“Who are my mother and my brothers?” 34 And slooking about at those who sat around him, he said, “Here are my mother and my brothers! 35 tFor whoever udoes the will of God, he is my brother and sister and mother.”
Huh? Did Jesus just elevate what would become the Church over his own flesh and blood? Even his mother and brothers and sisters? If so, what are the implications of that for us today? For me? How can I follow His lead on this?
I’m wrestling with this today because of what happened yesterday at church. A new Christian (I’ll call her Mary) I’ve been discipling was there with me in small group Bible study, I guess maybe there were about 20 of us in the room. Mary is 31 years old, has 8 biological children that have ALL been taken away from her due to terrible worldly decisions. The list of those decisions is long and tragic, and they all began when her father left her mother for another woman when Mary was 14 years old – that’s when Mary’s life began to completely unravel emotionally. Within a short time, her mother had kicked her to the street. Neither Christianity nor the church were ever a priority in this home. Fast forward to 2018 – Mary currently is married to a dangerous man who enjoys controlling her. Both have spent time behind bars.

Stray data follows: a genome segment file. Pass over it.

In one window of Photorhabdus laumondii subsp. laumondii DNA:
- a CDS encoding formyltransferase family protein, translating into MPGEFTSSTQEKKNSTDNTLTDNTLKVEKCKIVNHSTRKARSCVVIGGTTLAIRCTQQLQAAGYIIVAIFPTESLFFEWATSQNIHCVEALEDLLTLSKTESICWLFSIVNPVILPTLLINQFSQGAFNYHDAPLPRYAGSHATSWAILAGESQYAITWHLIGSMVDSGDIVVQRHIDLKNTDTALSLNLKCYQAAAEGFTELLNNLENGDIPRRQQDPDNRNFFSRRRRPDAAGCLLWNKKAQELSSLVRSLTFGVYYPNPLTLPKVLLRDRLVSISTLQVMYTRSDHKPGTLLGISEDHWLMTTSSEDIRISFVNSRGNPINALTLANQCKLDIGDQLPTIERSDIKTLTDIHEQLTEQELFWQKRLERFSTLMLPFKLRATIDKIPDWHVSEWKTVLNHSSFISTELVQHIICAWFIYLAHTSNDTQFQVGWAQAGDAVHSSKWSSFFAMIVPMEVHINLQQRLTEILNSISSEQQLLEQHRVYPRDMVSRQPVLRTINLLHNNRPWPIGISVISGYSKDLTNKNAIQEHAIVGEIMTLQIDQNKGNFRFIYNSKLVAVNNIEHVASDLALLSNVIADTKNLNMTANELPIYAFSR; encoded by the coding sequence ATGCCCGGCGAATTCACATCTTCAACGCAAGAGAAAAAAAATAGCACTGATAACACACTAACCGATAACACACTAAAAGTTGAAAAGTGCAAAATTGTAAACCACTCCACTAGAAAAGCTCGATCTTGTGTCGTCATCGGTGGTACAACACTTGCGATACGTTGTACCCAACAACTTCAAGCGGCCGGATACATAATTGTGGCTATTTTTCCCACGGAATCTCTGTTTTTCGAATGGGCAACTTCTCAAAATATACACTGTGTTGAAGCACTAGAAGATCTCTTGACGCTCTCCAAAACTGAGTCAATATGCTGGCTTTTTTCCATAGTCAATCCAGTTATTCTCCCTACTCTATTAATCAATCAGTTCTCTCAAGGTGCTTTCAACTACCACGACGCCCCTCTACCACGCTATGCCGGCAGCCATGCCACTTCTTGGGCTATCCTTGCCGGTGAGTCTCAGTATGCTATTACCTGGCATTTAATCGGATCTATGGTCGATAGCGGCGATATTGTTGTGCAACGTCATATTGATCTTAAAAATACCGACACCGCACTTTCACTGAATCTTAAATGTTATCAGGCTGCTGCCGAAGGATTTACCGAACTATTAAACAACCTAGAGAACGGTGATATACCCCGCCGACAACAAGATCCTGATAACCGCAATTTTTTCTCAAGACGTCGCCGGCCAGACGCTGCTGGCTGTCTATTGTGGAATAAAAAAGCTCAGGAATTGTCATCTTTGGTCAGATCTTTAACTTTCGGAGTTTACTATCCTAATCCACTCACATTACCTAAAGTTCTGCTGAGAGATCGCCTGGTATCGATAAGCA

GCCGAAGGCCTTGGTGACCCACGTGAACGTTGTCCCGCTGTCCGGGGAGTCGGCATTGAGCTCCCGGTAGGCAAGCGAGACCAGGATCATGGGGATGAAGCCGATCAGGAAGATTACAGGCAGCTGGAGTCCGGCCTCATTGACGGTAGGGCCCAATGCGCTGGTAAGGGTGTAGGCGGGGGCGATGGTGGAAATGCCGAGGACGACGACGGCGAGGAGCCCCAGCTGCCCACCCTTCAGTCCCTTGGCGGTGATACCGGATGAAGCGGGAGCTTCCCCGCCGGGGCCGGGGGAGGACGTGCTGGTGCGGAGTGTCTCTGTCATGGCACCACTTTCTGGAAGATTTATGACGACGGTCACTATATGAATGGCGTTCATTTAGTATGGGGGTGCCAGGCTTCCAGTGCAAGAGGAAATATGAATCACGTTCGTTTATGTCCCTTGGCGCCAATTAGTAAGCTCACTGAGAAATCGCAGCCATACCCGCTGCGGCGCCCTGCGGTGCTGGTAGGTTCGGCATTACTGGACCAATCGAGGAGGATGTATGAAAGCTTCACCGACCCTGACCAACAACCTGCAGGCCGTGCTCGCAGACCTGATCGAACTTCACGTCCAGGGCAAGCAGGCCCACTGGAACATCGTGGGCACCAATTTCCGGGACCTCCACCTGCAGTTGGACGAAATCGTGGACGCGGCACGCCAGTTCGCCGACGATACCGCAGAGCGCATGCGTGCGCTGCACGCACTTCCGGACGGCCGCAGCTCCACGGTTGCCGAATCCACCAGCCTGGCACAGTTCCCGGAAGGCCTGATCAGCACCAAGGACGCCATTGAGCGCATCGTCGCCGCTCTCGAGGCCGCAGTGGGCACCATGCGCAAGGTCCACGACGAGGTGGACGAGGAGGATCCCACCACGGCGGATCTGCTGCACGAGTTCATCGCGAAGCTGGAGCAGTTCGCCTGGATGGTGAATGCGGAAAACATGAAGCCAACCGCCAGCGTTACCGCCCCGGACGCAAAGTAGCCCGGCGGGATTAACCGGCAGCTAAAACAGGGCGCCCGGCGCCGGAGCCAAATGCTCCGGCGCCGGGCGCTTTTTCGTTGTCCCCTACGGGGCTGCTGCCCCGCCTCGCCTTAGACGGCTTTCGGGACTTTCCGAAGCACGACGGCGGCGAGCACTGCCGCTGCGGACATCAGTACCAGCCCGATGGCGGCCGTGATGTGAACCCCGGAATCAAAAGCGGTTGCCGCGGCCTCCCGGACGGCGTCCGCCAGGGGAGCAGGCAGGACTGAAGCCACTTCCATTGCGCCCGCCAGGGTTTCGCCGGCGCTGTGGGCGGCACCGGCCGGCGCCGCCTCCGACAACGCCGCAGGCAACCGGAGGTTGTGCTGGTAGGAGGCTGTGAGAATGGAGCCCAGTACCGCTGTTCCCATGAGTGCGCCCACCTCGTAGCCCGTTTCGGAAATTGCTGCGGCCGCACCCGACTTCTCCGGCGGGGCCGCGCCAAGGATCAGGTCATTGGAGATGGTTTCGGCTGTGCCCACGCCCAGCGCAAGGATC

Anyway, it was that time in the class for prayer requests and praises. You’ve been in that same situation, I’m sure. Much of the time that 20 minutes is spent on discussing who’s sick or who just had a baby or some other tragedy in the world. Don’t even get me started on how we’ve twisted and distorted the content of that 20 minutes from what it seems we should be discussing (you know – spiritual things. How are we advancing the gospel in our daily lives? What are our obstacles? How are we growing spiritually?). Anyway, my friend didn’t know about the “mask” most of us wear in this setting and she proceeded to request prayer because just this week a judge had terminated all of her parental rights for 3 of her kids. Forever. The room went silent. Hearts were filled with compassion and maybe confusion.